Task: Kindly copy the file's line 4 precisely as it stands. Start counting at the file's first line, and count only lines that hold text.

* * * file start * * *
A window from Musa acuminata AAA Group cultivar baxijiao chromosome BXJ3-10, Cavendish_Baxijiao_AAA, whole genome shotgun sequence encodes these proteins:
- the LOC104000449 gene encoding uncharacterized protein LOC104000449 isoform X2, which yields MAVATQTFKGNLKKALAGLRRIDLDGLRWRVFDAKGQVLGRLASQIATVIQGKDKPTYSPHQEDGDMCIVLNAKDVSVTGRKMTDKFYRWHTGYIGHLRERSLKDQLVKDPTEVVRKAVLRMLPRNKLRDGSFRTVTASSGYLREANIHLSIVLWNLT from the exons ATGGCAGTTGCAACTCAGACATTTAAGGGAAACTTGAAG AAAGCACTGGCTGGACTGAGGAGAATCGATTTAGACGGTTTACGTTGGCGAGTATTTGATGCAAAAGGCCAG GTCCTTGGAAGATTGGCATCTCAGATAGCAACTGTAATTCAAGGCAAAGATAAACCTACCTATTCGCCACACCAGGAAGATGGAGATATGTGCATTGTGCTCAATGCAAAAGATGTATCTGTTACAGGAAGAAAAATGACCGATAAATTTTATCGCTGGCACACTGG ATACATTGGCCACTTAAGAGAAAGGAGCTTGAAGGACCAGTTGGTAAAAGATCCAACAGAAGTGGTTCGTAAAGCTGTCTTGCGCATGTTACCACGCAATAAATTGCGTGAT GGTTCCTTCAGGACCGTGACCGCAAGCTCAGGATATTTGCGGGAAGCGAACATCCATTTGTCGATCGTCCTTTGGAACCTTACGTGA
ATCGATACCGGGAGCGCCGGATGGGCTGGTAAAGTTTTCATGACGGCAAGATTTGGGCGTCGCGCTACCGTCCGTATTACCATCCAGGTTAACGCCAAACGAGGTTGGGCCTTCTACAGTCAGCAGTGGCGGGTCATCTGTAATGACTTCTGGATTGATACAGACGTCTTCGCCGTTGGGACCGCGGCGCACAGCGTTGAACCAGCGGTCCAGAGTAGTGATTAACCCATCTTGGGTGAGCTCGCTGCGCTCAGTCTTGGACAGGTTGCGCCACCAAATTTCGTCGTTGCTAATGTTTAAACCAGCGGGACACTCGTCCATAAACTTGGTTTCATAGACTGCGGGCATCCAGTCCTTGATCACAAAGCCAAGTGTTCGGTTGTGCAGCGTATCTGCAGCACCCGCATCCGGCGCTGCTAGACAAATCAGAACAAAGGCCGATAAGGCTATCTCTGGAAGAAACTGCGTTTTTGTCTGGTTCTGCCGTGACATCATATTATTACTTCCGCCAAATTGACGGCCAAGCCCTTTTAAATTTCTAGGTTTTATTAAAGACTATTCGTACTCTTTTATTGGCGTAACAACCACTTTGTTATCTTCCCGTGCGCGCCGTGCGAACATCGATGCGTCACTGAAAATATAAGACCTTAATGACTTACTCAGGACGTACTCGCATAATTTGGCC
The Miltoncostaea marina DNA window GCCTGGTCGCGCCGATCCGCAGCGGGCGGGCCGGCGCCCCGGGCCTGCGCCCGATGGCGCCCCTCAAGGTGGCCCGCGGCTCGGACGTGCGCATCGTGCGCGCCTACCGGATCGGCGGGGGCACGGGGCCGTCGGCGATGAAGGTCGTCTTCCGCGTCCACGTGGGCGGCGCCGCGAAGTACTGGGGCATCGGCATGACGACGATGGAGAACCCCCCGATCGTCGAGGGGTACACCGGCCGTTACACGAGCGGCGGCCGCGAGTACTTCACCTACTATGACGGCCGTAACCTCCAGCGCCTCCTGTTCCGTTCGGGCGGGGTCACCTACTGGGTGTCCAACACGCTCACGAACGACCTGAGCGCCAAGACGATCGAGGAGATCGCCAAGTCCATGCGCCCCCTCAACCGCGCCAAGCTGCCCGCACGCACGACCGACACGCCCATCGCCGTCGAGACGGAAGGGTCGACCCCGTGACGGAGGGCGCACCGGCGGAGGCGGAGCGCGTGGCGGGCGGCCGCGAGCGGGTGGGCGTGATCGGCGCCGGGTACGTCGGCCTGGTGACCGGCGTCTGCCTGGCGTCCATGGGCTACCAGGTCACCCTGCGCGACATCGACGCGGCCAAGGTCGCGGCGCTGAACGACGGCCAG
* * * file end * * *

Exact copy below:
The Miltoncostaea marina DNA window GCCTGGTCGCGCCGATCCGCAGCGGGCGGGCCGGCGCCCCGGGCCTGCGCCCGATGGCGCCCCTCAAGGTGGCCCGCGGCTCGGACGTGCGCATCGTGCGCGCCTACCGGATCGGCGGGGGCACGGGGCCGTCGGCGATGAAGGTCGTCTTCCGCGTCCACGTGGGCGGCGCCGCGAAGTACTGGGGCATCGGCATGACGACGATGGAGAACCCCCCGATCGTCGAGGGGTACACCGGCCGTTACACGAGCGGCGGCCGCGAGTACTTCACCTACTATGACGGCCGTAACCTCCAGCGCCTCCTGTTCCGTTCGGGCGGGGTCACCTACTGGGTGTCCAACACGCTCACGAACGACCTGAGCGCCAAGACGATCGAGGAGATCGCCAAGTCCATGCGCCCCCTCAACCGCGCCAAGCTGCCCGCACGCACGACCGACACGCCCATCGCCGTCGAGACGGAAGGGTCGACCCCGTGACGGAGGGCGCACCGGCGGAGGCGGAGCGCGTGGCGGGCGGCCGCGAGCGGGTGGGCGTGATCGGCGCCGGGTACGTCGGCCTGGTGACCGGCGTCTGCCTGGCGTCCATGGGCTACCAGGTCACCCTGCGCGACATCGACGCGGCCAAGGTCGCGGCGCTGAACGACGGCCAG